Middle Eastern Food

A Book of Middle Eastern Food, Claudia Roden, 1968/1974, ISBN 0-39471948-4

Mezze-

It is an ancient custom for women to eat fresh herbs with bread and cheese at the end of a meal to help to keep their husbands away from rivals.

If thou woulds’t know what food gives most delight,

Best let me tell, for none hath subtler sight.

Take first the finest meat, red, soft to touch,

And mince it with the fat, not overmuch;

Then add an onion, cut in circles clean,

A cabbage, very fresh, exceeding green,

And season well with cinnamon and rue;

Of coriander add a handful, too,’And after that of cloves the very least,

Of finest ginger, and of pepper best,

Two handfuls of Palmyra salt; but haste,

Good master haste to grind them small and strong.

Then lay and light a blazing fire along;

Put all in the pot, and water pour

Upon it from above, and cover o’er

But, when the burning flames have dried it quite,

Then, as thou wilt, in pastry wrap it round,

And fasten well the edges, firm and sound;

Or, if it please thee better, take some dough,

Conveniently soft, and rubbed just so,

Then with the rolling pin let it be spread

And with the nails its edges docketed,

Pour in the frying-pan the choicest oil

And in that liquor let it finely broil.

Last, ladle out into a thin tureen

Where appetizing mustard smeared hath been,

And eat with pleasure, mustarded about,

This tastiest food for hurried diner-out.

10th century poem by Ishaq ibn Ibrahim of Mosul desribing sanbusaj (sanbusak)

(From Mas’udi’s Meadows of Gold. Translated by Professor A. J. Arberry in Islamic Culture, 1939)

Sanbusak

Dough:

1/2 cup oil 8 tbls butter

1/2 cup warn water 1 tsp salt

3 1/2 cups all-purpose flour, sifted

1 egg, beaten

Sesame seeds (optional)

Clarifed butter for shall frying or oil for deep frying

Cheese Filling:

Meat Filling:

To make the dough: put the oil and butter together in a small heat-proof bowl, and heat over boiling water until the butter has melted. Mix with warm water and salt, and pour into a large mixing bowl.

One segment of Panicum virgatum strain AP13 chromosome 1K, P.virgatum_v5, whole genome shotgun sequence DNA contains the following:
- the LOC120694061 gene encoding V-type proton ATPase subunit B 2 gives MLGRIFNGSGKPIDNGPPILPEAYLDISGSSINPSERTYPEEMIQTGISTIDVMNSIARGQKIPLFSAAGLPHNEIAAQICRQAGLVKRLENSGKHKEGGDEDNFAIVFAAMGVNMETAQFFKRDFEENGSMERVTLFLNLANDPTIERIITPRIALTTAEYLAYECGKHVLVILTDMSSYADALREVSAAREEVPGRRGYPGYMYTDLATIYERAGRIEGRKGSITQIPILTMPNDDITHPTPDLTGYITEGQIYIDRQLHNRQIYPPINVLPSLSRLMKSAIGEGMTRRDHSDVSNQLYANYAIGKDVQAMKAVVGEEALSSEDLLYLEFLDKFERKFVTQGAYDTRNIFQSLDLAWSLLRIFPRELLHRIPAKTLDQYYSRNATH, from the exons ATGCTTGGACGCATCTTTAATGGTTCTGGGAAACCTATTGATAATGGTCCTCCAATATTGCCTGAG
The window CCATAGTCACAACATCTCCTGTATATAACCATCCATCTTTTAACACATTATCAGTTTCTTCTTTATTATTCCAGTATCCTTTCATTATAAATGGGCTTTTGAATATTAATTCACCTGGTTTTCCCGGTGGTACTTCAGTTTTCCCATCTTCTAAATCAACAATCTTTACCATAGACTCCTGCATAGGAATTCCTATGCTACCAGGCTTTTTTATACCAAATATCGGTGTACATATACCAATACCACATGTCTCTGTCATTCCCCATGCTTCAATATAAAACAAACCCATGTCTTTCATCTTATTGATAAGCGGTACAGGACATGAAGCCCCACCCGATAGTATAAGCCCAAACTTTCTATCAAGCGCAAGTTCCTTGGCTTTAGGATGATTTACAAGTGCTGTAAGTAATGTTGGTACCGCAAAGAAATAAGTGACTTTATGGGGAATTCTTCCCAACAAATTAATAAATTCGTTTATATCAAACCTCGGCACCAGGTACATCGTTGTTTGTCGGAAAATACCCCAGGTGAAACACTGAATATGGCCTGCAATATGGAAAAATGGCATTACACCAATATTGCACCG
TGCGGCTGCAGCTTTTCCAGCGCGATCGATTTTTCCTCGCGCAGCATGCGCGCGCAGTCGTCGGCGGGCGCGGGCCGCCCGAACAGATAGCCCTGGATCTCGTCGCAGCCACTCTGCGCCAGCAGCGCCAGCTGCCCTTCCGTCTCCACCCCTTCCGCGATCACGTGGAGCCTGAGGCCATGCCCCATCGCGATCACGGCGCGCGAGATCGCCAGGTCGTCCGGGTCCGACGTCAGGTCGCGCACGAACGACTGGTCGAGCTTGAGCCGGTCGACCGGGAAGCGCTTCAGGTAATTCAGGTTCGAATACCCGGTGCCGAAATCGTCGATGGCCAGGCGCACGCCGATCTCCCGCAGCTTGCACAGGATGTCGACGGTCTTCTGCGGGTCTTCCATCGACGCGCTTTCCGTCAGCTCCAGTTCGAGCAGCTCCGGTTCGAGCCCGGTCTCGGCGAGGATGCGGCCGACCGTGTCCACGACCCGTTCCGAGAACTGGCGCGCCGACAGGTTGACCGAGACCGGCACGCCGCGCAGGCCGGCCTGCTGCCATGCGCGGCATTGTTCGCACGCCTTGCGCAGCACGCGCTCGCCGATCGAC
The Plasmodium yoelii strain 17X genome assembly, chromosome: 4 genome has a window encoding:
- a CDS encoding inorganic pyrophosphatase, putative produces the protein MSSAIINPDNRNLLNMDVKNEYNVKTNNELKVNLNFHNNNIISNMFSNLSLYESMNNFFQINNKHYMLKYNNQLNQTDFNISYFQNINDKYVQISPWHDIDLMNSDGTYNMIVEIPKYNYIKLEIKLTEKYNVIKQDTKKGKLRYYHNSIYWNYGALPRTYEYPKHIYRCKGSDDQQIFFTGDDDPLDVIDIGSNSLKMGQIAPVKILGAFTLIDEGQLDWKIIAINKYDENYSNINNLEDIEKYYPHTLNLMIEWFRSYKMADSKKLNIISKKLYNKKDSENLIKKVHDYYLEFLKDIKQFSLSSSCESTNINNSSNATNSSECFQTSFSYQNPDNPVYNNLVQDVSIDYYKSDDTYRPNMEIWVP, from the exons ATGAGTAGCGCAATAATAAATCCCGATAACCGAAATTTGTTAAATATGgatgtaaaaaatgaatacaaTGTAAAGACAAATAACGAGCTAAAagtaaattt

Add flour gradually, stirring slowly with your hand, until the dough forms a soft, rather greasy ball. One or two tablespoons more flour may be required. The dough should be handled as little as possible, so stop mixing as soon as it holds together. Alternatively, work the oil and creamed butter into the flour, and add milk insteda of water gradually until the dough becomes a ball and leaves the side of the bowl. In this case, too, do not work the dough longer than necessary.

Traditionaly, sanbusak are half-moon-shaped. Either roll the dough out thinly and cut into round about 3 inches in diameter with a pastry cutter, or take walnut-sized lumps and flatten them out as thinly as possible between the palms of your hands.

Put a heaping teaspoonful of filling in the center of one half of each circle. Fold the other half to make a half-moon shape and seal by pinching the edges tightly. If you like, make the traditional festoon-type edge by pinching and folding over all along. Arrange on baking sheets, which need not be greased.

Brush the surface with beaten egg and, if you like, sprinkly lightly with sesame seeds. Bake in a preheated slow to miderate oven (350 to 375) until they are a pale golden color, about 35 to 45 minutes. Alternaltively, fry gently in claarified butter, until golden and well cooked inside , shich takes only a few minutes, or deep-fry in oil. In this case, do not brush with the egg-and-water mixture.

Serve hot or cold, but preferably just out of the oven, when they are at their best. Depending on the size of the sanbusak, this quantity makes about 30 pastries.

From A Book of Middle Eastern Food.